A primary source provides direct or firsthand evidence about an event, object, person, or work of art. Primary sources provide the original materials on which other research is based and enable students and other researchers to get as close as possible to what actually happened during a particular event or time period. Published materials can be viewed as primary resources if they come from the time period that is being discussed, and were written or produced by someone with firsthand experience of the event. Often primary sources reflect the individual viewpoint of a participant or observer. Primary sources can be written or non-written (sound, pictures, artifacts, etc.). In scientific research, primary sources present original thinking, report on discoveries, or share new information.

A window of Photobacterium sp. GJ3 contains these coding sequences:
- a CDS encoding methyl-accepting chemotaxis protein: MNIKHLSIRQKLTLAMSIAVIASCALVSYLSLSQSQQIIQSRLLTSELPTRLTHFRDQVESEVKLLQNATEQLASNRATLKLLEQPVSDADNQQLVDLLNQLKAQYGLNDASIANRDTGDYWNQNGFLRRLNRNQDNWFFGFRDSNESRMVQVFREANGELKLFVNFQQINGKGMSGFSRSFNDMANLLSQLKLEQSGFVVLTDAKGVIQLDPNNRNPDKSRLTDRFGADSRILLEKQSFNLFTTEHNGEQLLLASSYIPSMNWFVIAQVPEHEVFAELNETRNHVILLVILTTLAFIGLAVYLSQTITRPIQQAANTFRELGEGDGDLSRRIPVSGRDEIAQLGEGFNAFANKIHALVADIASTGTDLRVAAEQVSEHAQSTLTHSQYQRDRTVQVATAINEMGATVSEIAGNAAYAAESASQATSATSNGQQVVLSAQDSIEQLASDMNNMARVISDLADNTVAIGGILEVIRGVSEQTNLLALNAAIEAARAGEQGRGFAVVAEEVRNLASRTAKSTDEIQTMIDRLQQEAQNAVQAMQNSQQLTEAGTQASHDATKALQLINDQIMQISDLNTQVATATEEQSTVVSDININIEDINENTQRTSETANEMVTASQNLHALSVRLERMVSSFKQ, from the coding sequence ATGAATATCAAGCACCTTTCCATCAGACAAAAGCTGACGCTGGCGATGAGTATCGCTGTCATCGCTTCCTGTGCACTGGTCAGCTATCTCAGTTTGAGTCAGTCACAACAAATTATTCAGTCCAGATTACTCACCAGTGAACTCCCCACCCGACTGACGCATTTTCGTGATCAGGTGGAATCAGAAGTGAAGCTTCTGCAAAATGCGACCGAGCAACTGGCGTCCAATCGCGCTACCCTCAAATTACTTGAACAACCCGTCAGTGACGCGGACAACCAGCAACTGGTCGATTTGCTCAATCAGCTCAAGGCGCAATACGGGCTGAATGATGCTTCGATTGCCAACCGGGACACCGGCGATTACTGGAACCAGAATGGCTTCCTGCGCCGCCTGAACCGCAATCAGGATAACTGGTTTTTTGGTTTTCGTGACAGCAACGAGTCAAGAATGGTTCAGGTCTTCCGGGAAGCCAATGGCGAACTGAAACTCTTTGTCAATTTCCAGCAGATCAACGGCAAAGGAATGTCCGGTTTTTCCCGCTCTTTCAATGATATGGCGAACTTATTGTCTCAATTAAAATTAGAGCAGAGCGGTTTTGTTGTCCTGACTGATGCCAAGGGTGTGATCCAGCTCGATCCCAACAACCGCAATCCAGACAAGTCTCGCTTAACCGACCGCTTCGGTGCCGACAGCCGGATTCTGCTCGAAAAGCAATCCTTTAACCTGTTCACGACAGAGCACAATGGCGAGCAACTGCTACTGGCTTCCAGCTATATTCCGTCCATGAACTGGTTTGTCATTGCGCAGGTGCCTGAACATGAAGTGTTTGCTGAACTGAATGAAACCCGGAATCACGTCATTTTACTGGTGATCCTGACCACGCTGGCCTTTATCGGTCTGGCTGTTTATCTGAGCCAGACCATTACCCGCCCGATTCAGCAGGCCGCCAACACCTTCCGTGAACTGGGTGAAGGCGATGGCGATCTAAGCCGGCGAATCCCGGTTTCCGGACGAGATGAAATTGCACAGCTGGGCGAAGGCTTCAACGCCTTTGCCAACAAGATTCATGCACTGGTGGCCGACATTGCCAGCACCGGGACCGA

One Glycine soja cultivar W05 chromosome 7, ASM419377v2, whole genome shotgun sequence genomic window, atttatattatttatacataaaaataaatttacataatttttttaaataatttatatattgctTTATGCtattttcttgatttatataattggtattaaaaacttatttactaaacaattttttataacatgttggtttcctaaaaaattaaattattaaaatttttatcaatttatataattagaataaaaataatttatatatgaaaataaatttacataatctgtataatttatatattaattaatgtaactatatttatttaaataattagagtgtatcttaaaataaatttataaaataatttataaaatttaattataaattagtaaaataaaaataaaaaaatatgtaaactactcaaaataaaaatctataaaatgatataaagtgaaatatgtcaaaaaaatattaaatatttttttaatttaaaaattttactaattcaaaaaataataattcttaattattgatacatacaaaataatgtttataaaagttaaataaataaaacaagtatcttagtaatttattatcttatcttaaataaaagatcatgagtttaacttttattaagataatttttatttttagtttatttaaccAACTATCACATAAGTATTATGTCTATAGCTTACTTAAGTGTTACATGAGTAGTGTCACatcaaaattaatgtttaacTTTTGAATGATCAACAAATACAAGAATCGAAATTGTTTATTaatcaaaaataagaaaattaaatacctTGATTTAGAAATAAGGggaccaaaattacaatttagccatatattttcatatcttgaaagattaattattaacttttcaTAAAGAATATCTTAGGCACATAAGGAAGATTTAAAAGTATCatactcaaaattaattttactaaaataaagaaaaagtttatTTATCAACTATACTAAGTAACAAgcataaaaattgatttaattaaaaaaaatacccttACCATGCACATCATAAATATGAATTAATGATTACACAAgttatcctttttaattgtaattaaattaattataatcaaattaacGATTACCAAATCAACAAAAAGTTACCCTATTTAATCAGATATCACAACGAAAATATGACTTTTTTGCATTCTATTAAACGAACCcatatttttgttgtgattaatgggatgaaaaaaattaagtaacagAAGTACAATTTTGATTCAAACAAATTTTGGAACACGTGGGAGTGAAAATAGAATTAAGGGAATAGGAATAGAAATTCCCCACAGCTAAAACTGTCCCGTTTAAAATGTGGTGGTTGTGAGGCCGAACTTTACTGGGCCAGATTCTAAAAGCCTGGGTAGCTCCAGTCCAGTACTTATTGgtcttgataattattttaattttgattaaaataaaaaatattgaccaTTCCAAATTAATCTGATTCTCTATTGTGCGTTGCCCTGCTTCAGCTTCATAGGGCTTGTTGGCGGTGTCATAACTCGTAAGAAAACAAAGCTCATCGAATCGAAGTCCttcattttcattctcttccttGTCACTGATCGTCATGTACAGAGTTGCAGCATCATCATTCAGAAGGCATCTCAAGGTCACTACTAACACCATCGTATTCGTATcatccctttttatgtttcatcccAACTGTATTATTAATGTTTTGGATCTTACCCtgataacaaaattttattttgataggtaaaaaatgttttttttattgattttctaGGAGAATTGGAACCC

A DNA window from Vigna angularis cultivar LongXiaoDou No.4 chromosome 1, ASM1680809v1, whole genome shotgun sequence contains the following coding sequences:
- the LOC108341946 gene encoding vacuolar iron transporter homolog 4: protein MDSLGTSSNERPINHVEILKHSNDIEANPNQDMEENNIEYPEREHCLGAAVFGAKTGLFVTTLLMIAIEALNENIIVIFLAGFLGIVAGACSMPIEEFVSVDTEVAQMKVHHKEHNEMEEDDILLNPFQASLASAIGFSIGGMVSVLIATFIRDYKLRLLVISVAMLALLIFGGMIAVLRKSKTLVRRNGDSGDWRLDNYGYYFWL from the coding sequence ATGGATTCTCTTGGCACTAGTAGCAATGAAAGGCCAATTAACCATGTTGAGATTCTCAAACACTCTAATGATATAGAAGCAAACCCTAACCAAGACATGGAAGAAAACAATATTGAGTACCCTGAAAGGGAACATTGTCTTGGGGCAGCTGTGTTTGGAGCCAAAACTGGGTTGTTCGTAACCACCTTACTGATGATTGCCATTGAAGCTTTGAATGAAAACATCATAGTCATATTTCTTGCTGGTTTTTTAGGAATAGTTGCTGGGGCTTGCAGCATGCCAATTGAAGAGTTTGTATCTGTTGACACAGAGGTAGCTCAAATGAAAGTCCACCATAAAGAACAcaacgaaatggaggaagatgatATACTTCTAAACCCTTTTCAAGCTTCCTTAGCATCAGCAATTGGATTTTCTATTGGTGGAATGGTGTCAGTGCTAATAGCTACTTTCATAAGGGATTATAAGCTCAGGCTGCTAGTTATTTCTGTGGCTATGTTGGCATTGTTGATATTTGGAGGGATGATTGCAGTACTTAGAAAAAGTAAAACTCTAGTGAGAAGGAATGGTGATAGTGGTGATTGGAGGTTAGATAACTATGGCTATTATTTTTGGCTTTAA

Examples of primary sources:
Primary Data Sources
Secondary Data Sources
Curry, L. A., Nembhard, I. M., & Bradley, E. H. (2009). Qualitative and Mixed Methods Provide Unique Contributions to Outcomes Research. doi: 10.1161/CIRCULATIONAHA.107.742775
Koziol, N., & Arthur, A. (nd). An Introduction to Secondary Data Analysis CYFS Statistics and Measurement. Romano, P. S. Using secondary data. Department of Medicine and Pediatrics. University of California,.
Shaheen, M., Pan, D., & Mukherjee, S. Secondary data sources for research epidemiological and statistical considerations. Epidemiology and Biostatistics. Charles Drew University of Medicine and Science,
Wang, H. (2013). Data Detective: Finding the Gems of Health Data. Information and Education Services. University of Connecticut Health Center.